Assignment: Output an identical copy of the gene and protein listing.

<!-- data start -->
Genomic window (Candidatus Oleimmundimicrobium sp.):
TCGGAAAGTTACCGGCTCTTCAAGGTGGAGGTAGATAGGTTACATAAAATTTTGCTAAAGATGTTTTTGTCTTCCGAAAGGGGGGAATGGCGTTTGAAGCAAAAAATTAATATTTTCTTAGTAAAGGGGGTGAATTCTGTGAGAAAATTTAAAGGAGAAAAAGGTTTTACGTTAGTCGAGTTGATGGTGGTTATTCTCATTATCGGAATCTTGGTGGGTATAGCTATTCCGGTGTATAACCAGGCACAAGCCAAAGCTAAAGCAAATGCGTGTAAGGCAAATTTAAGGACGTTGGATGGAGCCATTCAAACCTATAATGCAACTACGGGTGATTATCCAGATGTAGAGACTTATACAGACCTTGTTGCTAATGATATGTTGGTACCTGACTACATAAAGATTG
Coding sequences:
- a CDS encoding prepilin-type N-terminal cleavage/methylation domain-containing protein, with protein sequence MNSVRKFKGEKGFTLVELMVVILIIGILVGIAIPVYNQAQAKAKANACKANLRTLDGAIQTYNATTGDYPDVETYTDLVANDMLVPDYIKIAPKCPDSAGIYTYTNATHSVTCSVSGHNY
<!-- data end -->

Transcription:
Genomic window (Candidatus Oleimmundimicrobium sp.):
TCGGAAAGTTACCGGCTCTTCAAGGTGGAGGTAGATAGGTTACATAAAATTTTGCTAAAGATGTTTTTGTCTTCCGAAAGGGGGGAATGGCGTTTGAAGCAAAAAATTAATATTTTCTTAGTAAAGGGGGTGAATTCTGTGAGAAAATTTAAAGGAGAAAAAGGTTTTACGTTAGTCGAGTTGATGGTGGTTATTCTCATTATCGGAATCTTGGTGGGTATAGCTATTCCGGTGTATAACCAGGCACAAGCCAAAGCTAAAGCAAATGCGTGTAAGGCAAATTTAAGGACGTTGGATGGAGCCATTCAAACCTATAATGCAACTACGGGTGATTATCCAGATGTAGAGACTTATACAGACCTTGTTGCTAATGATATGTTGGTACCTGACTACATAAAGATTG
Coding sequences:
- a CDS encoding prepilin-type N-terminal cleavage/methylation domain-containing protein, with protein sequence MNSVRKFKGEKGFTLVELMVVILIIGILVGIAIPVYNQAQAKAKANACKANLRTLDGAIQTYNATTGDYPDVETYTDLVANDMLVPDYIKIAPKCPDSAGIYTYTNATHSVTCSVSGHNY